By Mike Taylor, President of Innovative-e
Project Management What, Why, and How in Teams
In the last few blogs, we’ve discussed WHAT Microsoft Teams is and WHY it is an obvious choice for work and project management. Now let’s see HOW Teams can be configured for a project and some ‘best practices’ to help with initial and long-term usage and adoption.
Organizing things in Teams
Before we just start creating stuff, let’s address the concept of ‘Taxonomy’. The term Taxonomy was originally used in context of organisms, but it is also now commonly used to discuss organization of information.
According to Wikipedia:
‘Taxonomy is the practice and science of categorization or classification’. A taxonomy (or taxonomical classification) is a scheme of classification, especially a hierarchical classification, in which things are organized into groups or types. Among other things, a taxonomy can be used to organize and index knowledge (stored as documents, articles, videos, etc.), such as in the form of a library classification system, or a search engine taxonomy, so that users can more easily find the information they are searching for.’
The concept of making it easier for users to find what they are looking for is super important when talking about a platform like Microsoft Teams. By default, Teams allows users to organize Teams pretty much however they want. This is ok for individuals or very small groups but becomes really problematic when larger groups of people are trying to leverage similar information across multiple departments or organizations.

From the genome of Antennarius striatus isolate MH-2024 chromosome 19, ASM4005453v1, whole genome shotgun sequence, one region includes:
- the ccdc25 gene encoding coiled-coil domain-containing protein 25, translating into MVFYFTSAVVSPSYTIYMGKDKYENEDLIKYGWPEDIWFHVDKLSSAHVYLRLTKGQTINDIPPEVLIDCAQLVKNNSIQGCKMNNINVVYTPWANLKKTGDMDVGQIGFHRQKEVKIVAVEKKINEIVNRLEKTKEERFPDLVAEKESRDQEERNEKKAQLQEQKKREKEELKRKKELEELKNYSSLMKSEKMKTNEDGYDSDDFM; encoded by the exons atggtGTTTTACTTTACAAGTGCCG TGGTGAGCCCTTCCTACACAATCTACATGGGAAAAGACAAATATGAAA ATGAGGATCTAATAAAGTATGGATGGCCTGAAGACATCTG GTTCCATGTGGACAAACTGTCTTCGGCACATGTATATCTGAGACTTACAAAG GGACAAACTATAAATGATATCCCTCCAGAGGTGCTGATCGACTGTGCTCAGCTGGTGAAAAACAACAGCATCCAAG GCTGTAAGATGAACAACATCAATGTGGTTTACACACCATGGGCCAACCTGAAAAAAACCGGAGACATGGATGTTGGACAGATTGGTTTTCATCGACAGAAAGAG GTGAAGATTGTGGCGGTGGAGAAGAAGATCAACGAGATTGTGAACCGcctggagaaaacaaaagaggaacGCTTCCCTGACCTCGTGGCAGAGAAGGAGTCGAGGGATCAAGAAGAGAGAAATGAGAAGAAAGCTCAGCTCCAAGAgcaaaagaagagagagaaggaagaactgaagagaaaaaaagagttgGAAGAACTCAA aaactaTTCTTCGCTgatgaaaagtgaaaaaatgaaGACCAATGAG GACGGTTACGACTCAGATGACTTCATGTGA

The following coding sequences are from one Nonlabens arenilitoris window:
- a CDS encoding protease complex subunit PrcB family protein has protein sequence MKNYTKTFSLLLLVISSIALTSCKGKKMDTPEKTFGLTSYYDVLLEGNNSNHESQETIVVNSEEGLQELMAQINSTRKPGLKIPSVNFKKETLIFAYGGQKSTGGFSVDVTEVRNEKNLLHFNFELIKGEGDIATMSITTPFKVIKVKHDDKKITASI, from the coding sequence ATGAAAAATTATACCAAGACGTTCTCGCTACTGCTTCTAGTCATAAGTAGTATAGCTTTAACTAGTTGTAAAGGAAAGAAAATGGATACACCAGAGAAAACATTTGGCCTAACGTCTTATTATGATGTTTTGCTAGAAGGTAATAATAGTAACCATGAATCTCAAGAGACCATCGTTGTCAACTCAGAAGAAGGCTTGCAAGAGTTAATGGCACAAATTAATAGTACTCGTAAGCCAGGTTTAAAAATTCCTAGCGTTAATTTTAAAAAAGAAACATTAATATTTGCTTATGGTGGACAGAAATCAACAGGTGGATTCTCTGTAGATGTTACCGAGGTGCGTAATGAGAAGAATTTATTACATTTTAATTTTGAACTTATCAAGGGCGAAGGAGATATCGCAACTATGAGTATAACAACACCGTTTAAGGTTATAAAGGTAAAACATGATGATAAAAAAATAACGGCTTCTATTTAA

So if your project has more than just a couple of people (e.g., multiple people from many departments), you’ll want to have some consistency in how you organize Teams. Furthermore, if there are multiple projects going on at any given time with shared resources (people) working on more than one at a time, it’s even more important that the different project Teams sites are similar so people can easily find what they are looking for.
If your organization has a Project Management Office (PMO), they may have standards for organizing project related information. You will want to consult them to understand these standards prior to getting started using Teams for project management.
Let’s look at an example
The following shows a Teams Taxonomy that is common and useful for a variety of reasons that we will explore later.
Except for the schedule in the ‘Projects’ tab and the PowerBI report in the ‘Project Report’ tab, all of the above functionality works within Microsoft Teams out of the box (i.e., no additional licenses are required).
We added Project for the web (P4tw) on the Project tab, but could have easily set the tab to Planner or another app for task tracking/management. Note there is an additional (minimal) license cost required for P4tw for those who need to create project plans and tasks. However, anyone with an Office 365 license can be assigned and update Project for the web tasks with no additional cost.
We used PowerBI Pro for the Project Report. Another report could be made using an office app like Excel or Powerpoint as long as users have an office license.
Next up we’ll explore the actual steps to setup this type of configuration so you can use Teams for Project Management!